Actinic Keratosis – Cryosurgery

August 19th, 2010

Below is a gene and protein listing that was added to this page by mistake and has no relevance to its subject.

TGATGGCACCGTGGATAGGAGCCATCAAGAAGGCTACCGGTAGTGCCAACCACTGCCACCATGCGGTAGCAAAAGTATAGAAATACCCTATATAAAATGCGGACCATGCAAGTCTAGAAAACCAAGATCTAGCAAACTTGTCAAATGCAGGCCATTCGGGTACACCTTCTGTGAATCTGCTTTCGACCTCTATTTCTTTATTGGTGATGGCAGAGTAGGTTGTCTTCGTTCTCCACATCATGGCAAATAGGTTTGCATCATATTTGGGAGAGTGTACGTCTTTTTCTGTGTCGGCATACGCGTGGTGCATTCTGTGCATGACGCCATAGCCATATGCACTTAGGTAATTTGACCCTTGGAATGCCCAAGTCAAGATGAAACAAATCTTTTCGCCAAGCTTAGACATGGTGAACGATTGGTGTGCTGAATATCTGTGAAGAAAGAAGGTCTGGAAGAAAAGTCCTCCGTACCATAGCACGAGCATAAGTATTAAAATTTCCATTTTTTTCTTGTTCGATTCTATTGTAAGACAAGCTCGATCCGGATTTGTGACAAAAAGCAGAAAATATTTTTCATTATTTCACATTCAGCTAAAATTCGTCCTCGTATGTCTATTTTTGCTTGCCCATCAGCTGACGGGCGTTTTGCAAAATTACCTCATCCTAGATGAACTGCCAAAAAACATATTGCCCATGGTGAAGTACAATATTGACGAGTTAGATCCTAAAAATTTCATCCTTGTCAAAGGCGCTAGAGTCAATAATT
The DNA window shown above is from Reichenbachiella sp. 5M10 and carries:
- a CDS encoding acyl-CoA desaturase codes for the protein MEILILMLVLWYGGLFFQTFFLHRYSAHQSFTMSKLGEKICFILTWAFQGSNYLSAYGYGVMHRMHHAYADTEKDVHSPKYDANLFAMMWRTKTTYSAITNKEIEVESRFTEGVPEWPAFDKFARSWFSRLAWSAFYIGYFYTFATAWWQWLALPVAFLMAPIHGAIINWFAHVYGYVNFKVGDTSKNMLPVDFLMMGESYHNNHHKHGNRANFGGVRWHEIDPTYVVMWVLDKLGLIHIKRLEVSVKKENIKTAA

Cryosurgery is the most common treatment method for actinic keratoses.  Cryosurgery involves the application of liquid nitrogen to an actinic keratosis. In my practice, I use a cryogun which emits a controlled spray of liquid nitrogen onto the actinic keratosis.  This is called the “open spray” technique and is the type favored by most dermatologists.  Some older dermatologists still use a method where a cotton tip applicator is dipped into a cup of liquid nitrogen and then the frozen end of the cotton tip applicator is held against the actinic keratosis for approximately 10 seconds.  This is also a very effective technique but is much more cumbersome.  I do find that the “dip” technique is very effective for young children who are frightened by the sight or sound of the cryogun.  The application of liquid nitrogen to an actinic keratosis essentially creates a localized controlled frost bite in which the pre-malignant cells are destroyed.  It is not the initial freezing that destroys the actinic keratosis, but the slow thawing of the frozen lesion.  Patients describe the sensation as a “slight sting” and the treated lesion typically itches for several hours.  Over the course of two weeks, the treated lesion becomes crusty and black, sometimes developing a blister.  No wound care is needed and patients can wash the treated area using their normal hygiene regimen.  If the treated lesions are bothersome, Vaseline can be applied to them.  The treated lesion usually falls off the skin after a week leaving new pink appearing skin, which ultimately blends in with the surrounding skin usually leaving no evidence of the actinic keratosis and minimal to no scarring.  Patients sometimes ask if the over the counter spray or dry ice would work on their actinic keratoses.  These are ineffective treatment modalities since liquid nitrogen is so much colder (-197 degrees Celcius), whereas OTC spray is -30 degrees Celcius and dry ice is -79 degrees Celcius.  Cryosurgery is my treatment of choice for actinic keratoses.